At what stage of life is death worst for its victim? I hold that, typically, death is worse the earlier it occurs. Others, including Jeff McMahan and Christopher Belshaw, have argued that it is worst to die in early adulthood. In this paper I show that McMahan and Belshaw are wrong; I show that views that entail that Student’s death is worse face fatal objections. I focus in particular on McMahan’s time-relative interest account (TRIA) of the badness of death. Manuscript (...)
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  18. How Bad is Death?Ben Bradley - 2007 - Canadian Journal of Philosophy 37 (1):111-127.
    A popular view about why death is bad for the one who dies is that death deprives its subject of the good things in life. This is the “deprivation account” of the evil of death. There is another view about death that seems incompatible with the deprivation account: the view that a person’s death is less bad if she has lived a good life. In The Ethics of Killing, Jeff McMahan argues that a deprivation account should discount the evil of (...)
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  19.  10
    Creating Space for Infants to Influence ECEC Practice: The Encounter, Écart, Reversibility and Ethical Reflection.Sheena Elwick, Ben Bradley & Jennifer Sumsion - 2014 - Educational Philosophy and Theory 46 (8):1-13.
    The idea that infant participation in research is achievable by researchers ‘voicing’ infants’ experiences and ‘perspectives’ is a central feature of current moves towards participatory research. In this article we offer an alternative. Specifically, we suggest a different point of reference than infants’ own experiences and ‘perspectives’; namely, the encounter between researcher and infant as it unfolds in practice. Drawing from a large-scale study of infants in family day care, and Merleau-Ponty’s notions of écart and reversibility, we articulate the possibility (...)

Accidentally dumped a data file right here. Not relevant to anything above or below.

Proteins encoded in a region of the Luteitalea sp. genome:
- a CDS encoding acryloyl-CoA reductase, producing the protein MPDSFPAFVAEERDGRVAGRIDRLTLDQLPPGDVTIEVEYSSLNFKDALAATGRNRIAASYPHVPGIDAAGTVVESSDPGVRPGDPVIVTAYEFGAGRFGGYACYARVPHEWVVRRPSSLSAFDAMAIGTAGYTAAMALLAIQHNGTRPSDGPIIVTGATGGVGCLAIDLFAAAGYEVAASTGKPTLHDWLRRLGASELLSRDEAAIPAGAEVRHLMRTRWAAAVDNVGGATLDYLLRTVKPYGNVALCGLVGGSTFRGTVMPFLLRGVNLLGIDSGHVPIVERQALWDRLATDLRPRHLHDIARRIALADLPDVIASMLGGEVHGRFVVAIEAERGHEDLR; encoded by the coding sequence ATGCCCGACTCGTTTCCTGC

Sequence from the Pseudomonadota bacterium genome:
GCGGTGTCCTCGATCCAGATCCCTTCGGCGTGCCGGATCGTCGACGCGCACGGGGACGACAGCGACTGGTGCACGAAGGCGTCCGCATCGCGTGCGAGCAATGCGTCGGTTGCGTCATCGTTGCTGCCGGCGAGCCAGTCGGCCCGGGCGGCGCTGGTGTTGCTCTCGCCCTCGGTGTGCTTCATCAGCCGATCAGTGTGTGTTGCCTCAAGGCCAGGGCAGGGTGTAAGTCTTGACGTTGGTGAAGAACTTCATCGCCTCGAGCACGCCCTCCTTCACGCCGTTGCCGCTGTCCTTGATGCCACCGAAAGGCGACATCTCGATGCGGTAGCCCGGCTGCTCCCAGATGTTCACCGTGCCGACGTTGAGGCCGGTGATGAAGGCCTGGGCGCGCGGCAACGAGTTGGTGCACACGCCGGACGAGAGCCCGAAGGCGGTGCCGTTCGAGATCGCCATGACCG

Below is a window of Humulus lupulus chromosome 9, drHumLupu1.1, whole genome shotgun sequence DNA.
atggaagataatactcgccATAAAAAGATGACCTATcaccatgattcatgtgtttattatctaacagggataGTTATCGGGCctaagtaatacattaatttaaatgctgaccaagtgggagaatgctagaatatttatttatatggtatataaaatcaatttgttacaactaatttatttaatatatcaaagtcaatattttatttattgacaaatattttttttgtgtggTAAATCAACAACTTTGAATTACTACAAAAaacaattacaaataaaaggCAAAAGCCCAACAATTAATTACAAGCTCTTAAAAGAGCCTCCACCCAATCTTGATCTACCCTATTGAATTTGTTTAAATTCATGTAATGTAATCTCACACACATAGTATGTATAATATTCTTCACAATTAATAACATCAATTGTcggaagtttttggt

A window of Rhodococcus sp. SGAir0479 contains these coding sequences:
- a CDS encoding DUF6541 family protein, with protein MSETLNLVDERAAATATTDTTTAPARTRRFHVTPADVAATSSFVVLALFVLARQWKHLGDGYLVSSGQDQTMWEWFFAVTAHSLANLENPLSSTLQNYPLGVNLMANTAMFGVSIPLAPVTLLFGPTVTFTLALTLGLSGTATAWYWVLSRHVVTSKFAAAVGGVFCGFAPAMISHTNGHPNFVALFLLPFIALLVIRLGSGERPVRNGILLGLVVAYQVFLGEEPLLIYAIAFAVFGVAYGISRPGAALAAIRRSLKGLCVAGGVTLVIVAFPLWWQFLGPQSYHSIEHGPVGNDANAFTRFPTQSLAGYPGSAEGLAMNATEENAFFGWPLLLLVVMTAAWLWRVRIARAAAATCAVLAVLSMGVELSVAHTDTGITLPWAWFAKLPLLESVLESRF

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  20.  13
    Saving People and Flipping Coins.Ben Bradley - 2008 - Journal of Ethics and Social Philosophy 3 (1):1-13.
    Suppose you find yourself in a situation in which you can either save both A and B or save only C. A, B and C are relevantly similar – all are strangers to you, none is more deserving of life than any other, none is responsible for being in a life-threatening situation, and so on. John Taurek argued that when deciding what to do in such a situation, you should flip a coin, thereby giving each of A, B and C (...)
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  21.  99
    Fischer on Death and Unexperienced Evils. [REVIEW]Ben Bradley - 2012 - Philosophical Studies 158 (3):507-513.
    Fischer on death and unexperienced evils Content Type Journal Article DOI 10.1007/s11098-010-9667-0 Authors Ben Bradley, Philosophy Department, Syracuse University, 541 Hall of Languages, Syracuse, NY 13244, USA Journal Philosophical Studies Online ISSN 1573-0883 Print ISSN 0031-8116.
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  22.  7
    Darwin’s Sublime: The Contest Between Reason and Imagination in On the Origin of Species.Benjamin Sylvester Bradley - 2011 - Journal of the History of Biology 44 (2):205-232.
  23. A Paradox for Some Theories of Welfare.Ben Bradley - 2007 - Philosophical Studies 133 (1):45 - 53.
    Sometimes people desire that their lives go badly, take pleasure in their lives going badly, or believe that their lives are going badly. As a result, some popular theories of welfare are paradoxical. I show that no attempt to defend those theories from the paradox fully succeeds.
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  24. “Doing and Allowing” and Doing and Allowing.Ben Bradley & Michael Stocker - 2005 - Ethics 115 (4):799-808.